We must sacrifice to preserve
I’d like to share some thoughts from Tom Wessels’ book, “The Myth of Progress.” These thoughts are relevant to the Hidden Gems Wilderness area proposal being made to preserve public lands for our future.
I support this proposal because I believe we need to preserve, protect and support the last great places that can genuinely be called natural, for the present and the future.
Wessels points out that, “Not only do our leaders fail to see … how different problems are interrelated; they also refuse to recognize how their so-called solutions affect future generations. From the systemic point of view, the only viable solutions are those that are sustainable. The concept of sustainability has become a key concept in the ecology movement and is indeed crucial. Lester Brown of the Worldwatch Institute has given a simple, clear, and beautiful definition: A sustainable society is one that satisfies its needs without diminishing the prospects of future generations. This, in a nutshell, is the great challenge of our time: to create sustainable communities …”
The Hidden Gems Wilderness area proposal is an opportunity for the citizens of this fine nation of ours to collectively work together to create a new vision for the future. As I see it now, the vision for our nation’s future can be seen in the over-consumption and wants of a minority. Can we afford to keep progress tied to consuming more goods, more land, and more resources? Or, in Wessels’ words, can we turn “toward fostering community, strong connections to place, traditions that link community to place, and reflective practice to generate understanding and eventually wisdom”?
In October 2007 the Yale Forestry and Environmental Science Department hosted a conference in Aspen, with more than 50 renowned environmental science, social, humanitarian, and academic leaders from around the nation, titled “Toward a New Consciousness: Values to Sustain Human and Natural Communities.” As a result of this conference Anthony A. Leiserowitz and Lisa O. Fernande have written “A Synthesis of Insights and Recommendations.” What resulted from this conference was not only a better understanding of our current paradigm regarding man’s perception about his partnership with Earth’s living systems, but “New Narratives” to help man create a paradigm shift which allows him to embrace his partnership with earth’s living systems.
When I attended the June 3 Hidden Gems Wilderness Campaign forum, hosted by Congressman Jared Polis, in Edwards, the majority of speakers prided themselves in the fact that they have lived in Colorado their whole lives, even some for generations. Their history in Colorado roots them to these public lands. I can understand this point of view. As a native Vermonter, I love the fact that Act 250 – established to set the natural environment of Vermont above business – still exists today to protect and preserve Vermont’s landscape, farming industry, and culture of sustainability. I will be there in a week, and I know that in spite of the preservation efforts it is as natural, economically viable and social as it was when I moved west to Colorado in 1991.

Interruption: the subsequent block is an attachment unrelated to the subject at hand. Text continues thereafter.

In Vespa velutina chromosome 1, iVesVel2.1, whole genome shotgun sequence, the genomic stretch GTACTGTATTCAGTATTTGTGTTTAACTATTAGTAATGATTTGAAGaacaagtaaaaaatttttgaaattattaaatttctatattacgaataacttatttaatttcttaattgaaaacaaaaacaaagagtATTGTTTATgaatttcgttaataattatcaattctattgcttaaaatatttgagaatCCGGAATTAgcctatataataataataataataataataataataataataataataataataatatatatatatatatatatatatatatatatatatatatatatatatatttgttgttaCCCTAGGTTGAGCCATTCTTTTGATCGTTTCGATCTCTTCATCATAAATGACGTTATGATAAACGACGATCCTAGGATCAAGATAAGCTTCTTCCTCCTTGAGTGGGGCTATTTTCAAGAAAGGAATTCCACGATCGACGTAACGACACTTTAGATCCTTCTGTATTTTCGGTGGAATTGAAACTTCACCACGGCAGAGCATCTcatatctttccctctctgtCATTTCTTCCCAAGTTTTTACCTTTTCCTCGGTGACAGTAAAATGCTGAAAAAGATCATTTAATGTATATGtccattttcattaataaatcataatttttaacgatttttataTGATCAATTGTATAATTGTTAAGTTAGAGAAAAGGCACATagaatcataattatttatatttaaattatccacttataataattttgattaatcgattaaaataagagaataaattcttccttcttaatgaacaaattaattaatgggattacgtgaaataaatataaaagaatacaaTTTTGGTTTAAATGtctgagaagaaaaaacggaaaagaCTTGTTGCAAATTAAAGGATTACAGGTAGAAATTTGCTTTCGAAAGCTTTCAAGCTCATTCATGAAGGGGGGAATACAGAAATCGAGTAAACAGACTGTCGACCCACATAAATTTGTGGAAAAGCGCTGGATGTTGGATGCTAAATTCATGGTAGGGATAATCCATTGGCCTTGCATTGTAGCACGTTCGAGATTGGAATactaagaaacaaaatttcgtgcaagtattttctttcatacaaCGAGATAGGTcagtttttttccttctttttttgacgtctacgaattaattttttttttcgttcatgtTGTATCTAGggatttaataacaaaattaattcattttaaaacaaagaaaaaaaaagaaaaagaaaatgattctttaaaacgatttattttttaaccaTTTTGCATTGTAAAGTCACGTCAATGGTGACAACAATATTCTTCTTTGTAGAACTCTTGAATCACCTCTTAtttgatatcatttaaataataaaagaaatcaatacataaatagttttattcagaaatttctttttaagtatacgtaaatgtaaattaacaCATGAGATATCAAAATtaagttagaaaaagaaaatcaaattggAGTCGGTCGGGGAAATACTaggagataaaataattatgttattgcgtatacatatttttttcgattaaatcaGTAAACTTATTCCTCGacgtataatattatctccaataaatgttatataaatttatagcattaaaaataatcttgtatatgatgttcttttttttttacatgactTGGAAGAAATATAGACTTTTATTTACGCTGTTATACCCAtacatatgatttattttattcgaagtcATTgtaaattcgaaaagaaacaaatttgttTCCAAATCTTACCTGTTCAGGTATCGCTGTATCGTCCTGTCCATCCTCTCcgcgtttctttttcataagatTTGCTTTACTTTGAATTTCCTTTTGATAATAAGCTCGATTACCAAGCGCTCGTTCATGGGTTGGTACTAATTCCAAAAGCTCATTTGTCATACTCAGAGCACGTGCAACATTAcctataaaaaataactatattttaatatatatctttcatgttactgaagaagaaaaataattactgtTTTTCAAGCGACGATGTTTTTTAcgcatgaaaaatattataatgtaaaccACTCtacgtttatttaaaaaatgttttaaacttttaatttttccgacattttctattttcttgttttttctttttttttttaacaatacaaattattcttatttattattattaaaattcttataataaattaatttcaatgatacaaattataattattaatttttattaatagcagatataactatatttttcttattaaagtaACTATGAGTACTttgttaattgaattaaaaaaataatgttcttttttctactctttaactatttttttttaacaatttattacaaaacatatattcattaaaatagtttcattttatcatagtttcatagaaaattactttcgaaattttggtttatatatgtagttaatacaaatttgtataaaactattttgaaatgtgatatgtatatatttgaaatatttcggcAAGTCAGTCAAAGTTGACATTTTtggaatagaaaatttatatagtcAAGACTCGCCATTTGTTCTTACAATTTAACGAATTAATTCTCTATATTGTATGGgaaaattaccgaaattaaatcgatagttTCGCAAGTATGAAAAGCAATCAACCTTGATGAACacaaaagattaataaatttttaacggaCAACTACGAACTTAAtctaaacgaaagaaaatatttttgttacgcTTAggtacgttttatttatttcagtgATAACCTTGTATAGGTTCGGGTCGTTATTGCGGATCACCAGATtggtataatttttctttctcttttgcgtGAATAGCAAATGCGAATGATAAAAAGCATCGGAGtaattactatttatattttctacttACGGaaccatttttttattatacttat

One narrative from the summary of the 2007 Aspen conference stands out and speaks directly to all of us. I would like the native Coloradans whose ancestors struggled to make it to this new frontier, and others who have done it themselves, who oppose the Hidden Gems Wilderness area proposal that evening to see if this speaks to them as it did to me. The need to “Sacrifice for a purpose greater than one’s self has a long, deep, and rich cultural history. Human beings have long been willing to sacrifice their comfort, possessions, and even their lives for freedom, for equality, for God or for country. History demonstrates that human beings are often willing to endure hardships, bear burdens, and make sacrifices in pursuit of a greater good. How can we reclaim and harness this force for the common good” of preserving the land proposed in the Hidden Gems Wilderness area?
I’m proposing that we look at the Hidden Gems Wilderness area campaign as an opportunity for us all to look at our own personal comforts, possessions and desires, and ask ourselves if they’re more important than the needs of the greater good, and for the future of our children and earth.
I once heard a mother respond to her young daughter as she was crying and pleading not to have to go back to school, “It’s not about what you want, honey.” This conversation reminded me of the fact that when we feel we have to possess nature, she’ll resist. She’s much more willing to give us what we need when we nurture and care for her.
Our survival is dependent on our cooperation and creativity. When I say “our,” I mean all organisms that make up the living system called Earth. There’s no time left to fight about, argue and debate the issue. The time to act is now.
A final statement from the summary of the 2007 Aspen conference urges us all to understand that “it is imperative that environmentalism cease being viewed as a special interest. What is required is a systems shift, a new holistic view of the world we live in. In this sense, policy is the cart, not the horse.”
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